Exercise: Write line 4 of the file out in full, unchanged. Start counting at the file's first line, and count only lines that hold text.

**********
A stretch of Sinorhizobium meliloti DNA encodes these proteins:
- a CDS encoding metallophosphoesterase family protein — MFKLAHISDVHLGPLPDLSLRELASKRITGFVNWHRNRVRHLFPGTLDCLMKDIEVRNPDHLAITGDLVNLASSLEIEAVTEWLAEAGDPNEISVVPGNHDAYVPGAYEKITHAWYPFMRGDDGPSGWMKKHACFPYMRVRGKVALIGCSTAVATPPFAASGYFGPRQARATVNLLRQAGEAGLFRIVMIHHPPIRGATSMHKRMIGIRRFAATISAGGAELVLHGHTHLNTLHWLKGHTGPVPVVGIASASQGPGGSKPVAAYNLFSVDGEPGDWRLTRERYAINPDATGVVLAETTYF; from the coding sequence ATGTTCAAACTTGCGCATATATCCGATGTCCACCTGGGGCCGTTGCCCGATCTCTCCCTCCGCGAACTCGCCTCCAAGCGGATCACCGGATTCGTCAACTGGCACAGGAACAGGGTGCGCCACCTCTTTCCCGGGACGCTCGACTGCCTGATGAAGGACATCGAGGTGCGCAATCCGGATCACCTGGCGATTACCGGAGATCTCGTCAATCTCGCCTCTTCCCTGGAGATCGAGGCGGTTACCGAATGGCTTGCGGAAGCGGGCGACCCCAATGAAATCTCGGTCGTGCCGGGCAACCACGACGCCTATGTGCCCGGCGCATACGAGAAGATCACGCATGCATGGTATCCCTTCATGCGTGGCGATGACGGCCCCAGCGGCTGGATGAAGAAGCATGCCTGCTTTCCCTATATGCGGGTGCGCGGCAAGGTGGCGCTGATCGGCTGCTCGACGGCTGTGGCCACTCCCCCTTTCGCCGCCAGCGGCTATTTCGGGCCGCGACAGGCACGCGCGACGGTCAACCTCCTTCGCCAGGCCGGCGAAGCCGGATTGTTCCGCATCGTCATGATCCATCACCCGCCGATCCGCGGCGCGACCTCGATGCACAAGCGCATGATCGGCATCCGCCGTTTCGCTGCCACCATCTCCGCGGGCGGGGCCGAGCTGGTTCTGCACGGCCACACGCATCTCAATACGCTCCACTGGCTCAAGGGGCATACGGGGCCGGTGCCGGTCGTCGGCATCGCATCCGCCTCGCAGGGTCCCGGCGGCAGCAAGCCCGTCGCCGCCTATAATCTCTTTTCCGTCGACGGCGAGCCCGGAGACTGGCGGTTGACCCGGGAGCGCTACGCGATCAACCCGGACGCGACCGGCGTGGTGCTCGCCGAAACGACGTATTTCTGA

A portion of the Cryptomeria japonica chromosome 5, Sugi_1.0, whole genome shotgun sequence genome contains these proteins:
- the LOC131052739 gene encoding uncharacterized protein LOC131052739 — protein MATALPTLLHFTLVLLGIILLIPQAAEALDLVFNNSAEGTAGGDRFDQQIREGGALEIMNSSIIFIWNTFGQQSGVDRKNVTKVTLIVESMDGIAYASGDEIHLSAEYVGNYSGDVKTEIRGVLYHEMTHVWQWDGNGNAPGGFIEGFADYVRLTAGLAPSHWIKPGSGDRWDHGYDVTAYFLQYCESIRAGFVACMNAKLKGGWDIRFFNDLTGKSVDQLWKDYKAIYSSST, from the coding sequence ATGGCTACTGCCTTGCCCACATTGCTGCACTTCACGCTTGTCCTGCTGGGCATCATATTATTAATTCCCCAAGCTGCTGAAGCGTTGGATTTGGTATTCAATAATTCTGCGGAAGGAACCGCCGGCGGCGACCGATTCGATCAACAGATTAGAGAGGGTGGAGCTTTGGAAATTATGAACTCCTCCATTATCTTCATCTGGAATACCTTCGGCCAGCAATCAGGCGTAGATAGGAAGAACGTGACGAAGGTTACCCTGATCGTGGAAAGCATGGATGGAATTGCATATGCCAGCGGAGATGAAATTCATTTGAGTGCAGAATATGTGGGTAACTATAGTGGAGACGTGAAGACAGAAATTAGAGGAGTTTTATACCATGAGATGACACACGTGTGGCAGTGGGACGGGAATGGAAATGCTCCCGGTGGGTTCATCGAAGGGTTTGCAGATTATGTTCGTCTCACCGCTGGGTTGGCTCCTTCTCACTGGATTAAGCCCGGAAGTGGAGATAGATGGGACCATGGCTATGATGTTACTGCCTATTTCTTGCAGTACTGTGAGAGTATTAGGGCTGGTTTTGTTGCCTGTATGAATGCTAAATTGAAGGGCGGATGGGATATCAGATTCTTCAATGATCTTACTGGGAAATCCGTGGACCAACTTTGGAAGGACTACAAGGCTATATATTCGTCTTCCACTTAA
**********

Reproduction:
- the LOC131052739 gene encoding uncharacterized protein LOC131052739 — protein MATALPTLLHFTLVLLGIILLIPQAAEALDLVFNNSAEGTAGGDRFDQQIREGGALEIMNSSIIFIWNTFGQQSGVDRKNVTKVTLIVESMDGIAYASGDEIHLSAEYVGNYSGDVKTEIRGVLYHEMTHVWQWDGNGNAPGGFIEGFADYVRLTAGLAPSHWIKPGSGDRWDHGYDVTAYFLQYCESIRAGFVACMNAKLKGGWDIRFFNDLTGKSVDQLWKDYKAIYSSST, from the coding sequence ATGGCTACTGCCTTGCCCACATTGCTGCACTTCACGCTTGTCCTGCTGGGCATCATATTATTAATTCCCCAAGCTGCTGAAGCGTTGGATTTGGTATTCAATAATTCTGCGGAAGGAACCGCCGGCGGCGACCGATTCGATCAACAGATTAGAGAGGGTGGAGCTTTGGAAATTATGAACTCCTCCATTATCTTCATCTGGAATACCTTCGGCCAGCAATCAGGCGTAGATAGGAAGAACGTGACGAAGGTTACCCTGATCGTGGAAAGCATGGATGGAATTGCATATGCCAGCGGAGATGAAATTCATTTGAGTGCAGAATATGTGGGTAACTATAGTGGAGACGTGAAGACAGAAATTAGAGGAGTTTTATACCATGAGATGACACACGTGTGGCAGTGGGACGGGAATGGAAATGCTCCCGGTGGGTTCATCGAAGGGTTTGCAGATTATGTTCGTCTCACCGCTGGGTTGGCTCCTTCTCACTGGATTAAGCCCGGAAGTGGAGATAGATGGGACCATGGCTATGATGTTACTGCCTATTTCTTGCAGTACTGTGAGAGTATTAGGGCTGGTTTTGTTGCCTGTATGAATGCTAAATTGAAGGGCGGATGGGATATCAGATTCTTCAATGATCTTACTGGGAAATCCGTGGACCAACTTTGGAAGGACTACAAGGCTATATATTCGTCTTCCACTTAA